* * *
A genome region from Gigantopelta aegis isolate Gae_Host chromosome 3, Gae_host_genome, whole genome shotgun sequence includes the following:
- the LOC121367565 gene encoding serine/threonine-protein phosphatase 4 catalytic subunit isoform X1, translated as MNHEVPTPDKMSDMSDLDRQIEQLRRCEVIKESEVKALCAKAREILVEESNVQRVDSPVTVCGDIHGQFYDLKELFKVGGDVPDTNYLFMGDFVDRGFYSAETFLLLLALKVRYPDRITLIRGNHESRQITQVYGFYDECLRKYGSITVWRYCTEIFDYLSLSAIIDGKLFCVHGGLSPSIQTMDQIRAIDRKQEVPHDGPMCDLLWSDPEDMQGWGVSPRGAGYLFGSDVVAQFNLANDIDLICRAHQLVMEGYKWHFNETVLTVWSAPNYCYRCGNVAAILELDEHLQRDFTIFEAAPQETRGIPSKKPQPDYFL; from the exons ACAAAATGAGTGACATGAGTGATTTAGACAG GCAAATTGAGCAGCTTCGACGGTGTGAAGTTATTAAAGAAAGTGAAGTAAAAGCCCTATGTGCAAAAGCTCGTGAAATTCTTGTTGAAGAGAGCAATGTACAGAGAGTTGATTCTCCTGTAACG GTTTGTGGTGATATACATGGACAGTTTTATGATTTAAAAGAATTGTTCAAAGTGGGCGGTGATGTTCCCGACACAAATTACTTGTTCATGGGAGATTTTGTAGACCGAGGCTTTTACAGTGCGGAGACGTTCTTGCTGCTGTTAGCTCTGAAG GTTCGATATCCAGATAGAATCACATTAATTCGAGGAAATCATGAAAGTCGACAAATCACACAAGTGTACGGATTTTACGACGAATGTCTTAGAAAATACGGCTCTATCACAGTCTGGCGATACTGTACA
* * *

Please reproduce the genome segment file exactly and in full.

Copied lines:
A genome region from Gigantopelta aegis isolate Gae_Host chromosome 3, Gae_host_genome, whole genome shotgun sequence includes the following:
- the LOC121367565 gene encoding serine/threonine-protein phosphatase 4 catalytic subunit isoform X1, translated as MNHEVPTPDKMSDMSDLDRQIEQLRRCEVIKESEVKALCAKAREILVEESNVQRVDSPVTVCGDIHGQFYDLKELFKVGGDVPDTNYLFMGDFVDRGFYSAETFLLLLALKVRYPDRITLIRGNHESRQITQVYGFYDECLRKYGSITVWRYCTEIFDYLSLSAIIDGKLFCVHGGLSPSIQTMDQIRAIDRKQEVPHDGPMCDLLWSDPEDMQGWGVSPRGAGYLFGSDVVAQFNLANDIDLICRAHQLVMEGYKWHFNETVLTVWSAPNYCYRCGNVAAILELDEHLQRDFTIFEAAPQETRGIPSKKPQPDYFL; from the exons ACAAAATGAGTGACATGAGTGATTTAGACAG GCAAATTGAGCAGCTTCGACGGTGTGAAGTTATTAAAGAAAGTGAAGTAAAAGCCCTATGTGCAAAAGCTCGTGAAATTCTTGTTGAAGAGAGCAATGTACAGAGAGTTGATTCTCCTGTAACG GTTTGTGGTGATATACATGGACAGTTTTATGATTTAAAAGAATTGTTCAAAGTGGGCGGTGATGTTCCCGACACAAATTACTTGTTCATGGGAGATTTTGTAGACCGAGGCTTTTACAGTGCGGAGACGTTCTTGCTGCTGTTAGCTCTGAAG GTTCGATATCCAGATAGAATCACATTAATTCGAGGAAATCATGAAAGTCGACAAATCACACAAGTGTACGGATTTTACGACGAATGTCTTAGAAAATACGGCTCTATCACAGTCTGGCGATACTGTACA